Yes! A 'Black-ish' Episode That Confronts The Stigma Surrounding Mental Health In The Black Community
We are not immune from mental health challenges.
The show black-ish never ceases to amaze me. The topics are always on point, the characters are relatable and there is a comedic undertone that makes addressing serious topics we face as Black people a little more palatable. Following the episode on the presidential elections, Wednesday's show tackled the stigma the black community places on seeing a therapist, and I couldn’t have been happier.
I was diagnosed with bipolar disorder over 10 years ago and it was something that scared me. I did not know what it meant and I didn’t have anyone that I trusted to walk me through the reality of what it means to live with a mental illness as a man. More importantly as a black man living with a mental illness. I did not understand the importance of therapy and how much it could change how I manage my symptoms.
I laughed throughout the show because the jokes were based on very unnerving truths about how we attempt to excuse mental illness and seeking therapy. The show had so many quote-worthy moments and they hit home for me because I have either used them or heard them day in and day out.
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“Bo and her therapy…Mom and I think it’s hilarious. No offense to the other crazy races, but black people have gotten along just fine without therapy and we’re not the only ones,” Dre Johnson, played by Anthony Anderson said.
Black people make up 13.2 percent of the US population. So do you realistically think that 6.8 million people are immune to mental illness? Mental health challenges have no boundaries when it comes to race, gender, or socioeconomic class. In 2013, 16% of those 6.8 million black people had a diagnosable mental illness. Thinking about how much we shy away from the topic, I’m sure that number would be higher if we felt comfortable to just admit when there’s something going on with us. In 2010, suicide was the 16th leading cause of death for blacks of all ages and the third leading cause of death for young black males ages 15–24. Suicide rates among black boys rose from 1.78 to 3.47 per 1 million from 1993 to 2012. This is only one example of how “fine” we are doing without therapy.
“I don’t need therapy. I’m not mentally ill” - Dre Johnson, black-ish
Like Meek Mill said, “It's levels to this.” You don’t have to have a diagnosis or be deemed ill to see a therapist. Just like there are doctors who specialize in specific practices to deal with different physical ailments, there are also different types of therapists who are trained to work with specific issues. If you name the issue or circumstance, there is a therapist out there to meet your needs.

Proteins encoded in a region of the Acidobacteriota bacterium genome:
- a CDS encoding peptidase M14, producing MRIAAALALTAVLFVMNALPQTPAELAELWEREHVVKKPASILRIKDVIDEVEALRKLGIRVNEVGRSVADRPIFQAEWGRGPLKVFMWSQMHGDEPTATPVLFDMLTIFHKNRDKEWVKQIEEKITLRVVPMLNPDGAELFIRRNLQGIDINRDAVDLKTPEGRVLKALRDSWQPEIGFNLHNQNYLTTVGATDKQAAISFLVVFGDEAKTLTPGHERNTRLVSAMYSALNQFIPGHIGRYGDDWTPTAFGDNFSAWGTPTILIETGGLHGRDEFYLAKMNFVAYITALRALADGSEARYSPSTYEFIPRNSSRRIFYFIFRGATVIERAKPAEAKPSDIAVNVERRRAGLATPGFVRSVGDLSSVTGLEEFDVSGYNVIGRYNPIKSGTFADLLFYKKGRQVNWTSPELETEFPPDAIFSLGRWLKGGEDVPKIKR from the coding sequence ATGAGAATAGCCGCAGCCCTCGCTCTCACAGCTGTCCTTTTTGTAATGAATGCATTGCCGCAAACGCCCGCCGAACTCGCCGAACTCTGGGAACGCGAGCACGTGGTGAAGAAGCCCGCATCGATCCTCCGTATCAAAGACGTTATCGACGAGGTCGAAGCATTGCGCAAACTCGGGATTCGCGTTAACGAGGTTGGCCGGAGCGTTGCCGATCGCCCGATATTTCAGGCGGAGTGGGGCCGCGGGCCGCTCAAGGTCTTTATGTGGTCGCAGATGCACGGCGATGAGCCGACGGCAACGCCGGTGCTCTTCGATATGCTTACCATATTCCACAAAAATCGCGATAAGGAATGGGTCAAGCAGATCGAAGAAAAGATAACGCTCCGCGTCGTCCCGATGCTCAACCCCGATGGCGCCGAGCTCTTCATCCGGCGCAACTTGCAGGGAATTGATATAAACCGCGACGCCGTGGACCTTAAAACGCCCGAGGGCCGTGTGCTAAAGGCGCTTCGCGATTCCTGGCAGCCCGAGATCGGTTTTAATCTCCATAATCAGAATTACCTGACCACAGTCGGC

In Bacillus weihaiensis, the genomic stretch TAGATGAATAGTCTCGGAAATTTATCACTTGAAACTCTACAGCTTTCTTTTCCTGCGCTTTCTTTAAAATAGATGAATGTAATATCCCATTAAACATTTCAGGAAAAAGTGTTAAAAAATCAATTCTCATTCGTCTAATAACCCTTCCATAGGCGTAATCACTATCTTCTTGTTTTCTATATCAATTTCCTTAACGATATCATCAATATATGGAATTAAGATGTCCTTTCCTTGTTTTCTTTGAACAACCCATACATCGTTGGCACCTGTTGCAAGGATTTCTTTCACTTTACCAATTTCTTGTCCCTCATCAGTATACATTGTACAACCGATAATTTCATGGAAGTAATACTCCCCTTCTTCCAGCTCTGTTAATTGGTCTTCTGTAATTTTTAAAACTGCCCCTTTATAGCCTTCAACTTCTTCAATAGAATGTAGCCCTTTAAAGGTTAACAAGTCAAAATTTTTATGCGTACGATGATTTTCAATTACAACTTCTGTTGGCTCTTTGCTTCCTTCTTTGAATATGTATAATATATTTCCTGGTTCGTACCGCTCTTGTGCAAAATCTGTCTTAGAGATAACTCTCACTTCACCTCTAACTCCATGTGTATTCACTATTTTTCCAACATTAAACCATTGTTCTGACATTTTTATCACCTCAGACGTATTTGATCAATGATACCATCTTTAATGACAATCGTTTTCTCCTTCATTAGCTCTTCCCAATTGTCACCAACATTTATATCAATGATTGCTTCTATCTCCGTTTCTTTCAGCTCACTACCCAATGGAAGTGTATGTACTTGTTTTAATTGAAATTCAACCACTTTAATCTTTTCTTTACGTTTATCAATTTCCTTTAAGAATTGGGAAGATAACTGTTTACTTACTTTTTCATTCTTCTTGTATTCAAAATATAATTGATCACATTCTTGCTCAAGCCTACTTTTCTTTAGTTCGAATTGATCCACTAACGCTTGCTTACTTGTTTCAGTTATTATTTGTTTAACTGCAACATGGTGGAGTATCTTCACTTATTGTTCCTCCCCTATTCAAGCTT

Remember, life is hard. Work, finances, relationships or whatever it may be, contributes to the stress that we experience daily. Over time this can wear you down and you may become mentally ill. We have to start being more preventive than reactive, and therapy can assist with that. We are recommended to have annual exams to ensure that we are physically healthy, why not make sure you are mentally healthy as well. After all, health is health.
“Do I look crazy?” - Dre Johnson
Do I look like I was diagnosed with bipolar disorder, heard voices from time to time and attempted suicide three times? Just because someone doesn’t physically "look" like they are struggling, it doesn’t mean they are not dealing with some issues internally when they are home alone. Mental health does not have a look.
“So you pay two hundred dollars to sit there while they listen to you figure out your problem” - Dre Johnson
Family and friends may not always have the solutions. In many cases, it is like the blind leading the blind. Getting outside help to figure out your problem is okay. Not all therapists require this kind of fee and insurances can help cover some of the costs associated with visiting a therapist. Therapy is simply a place to help you find solutions to your problems that you may or may not need help with identifying. There is no magic pill to cure mental illness and ensure that your mental health will always remain intact. Unlike going to a doctor for a physical ailment, seeking a professional for a mental health challenge requires you to do the heavy lifting to manage what is going on. Think of therapists acting more like personal trainers. They guide you down the right path and help hold you accountable, but you have to do the work!
“You don’t have time to worry about your feelings. It’s food, clothing…” -Daphne Lido
Bruh, I can’t even knock this. Sometimes going to see a therapist just doesn’t make the cut on the list of priorities when you’re doing your best just to get through the week. However, ask yourself this, how can you effectively handle all of your responsibilities if you don’t take care of your mind?
Dre: “I’m a man, I was not crying.”
Rainbow: “What were you doing?”
This was hilarious! All too often we would rather self-medicate than admit that we have emotions and feelings. Trust me, I know. A few years ago, instead of opening up about what was going on inside of my head, I would self-medicate myself with a fifth of tequila.
Stigma hurts our community. Whether we are too ashamed to seek help or too prideful to even admit that there is a problem, our attitudes as a community on seeing a therapist, as reflected by Dre’s character, has to change. I commend black-ish for shedding some light on mental health and bringing a taboo issue right into our dinner table discussions. In the end, we have to see that therapy is not that bad after all, and maybe it’s okay to admit that we all could use a little help sometimes.
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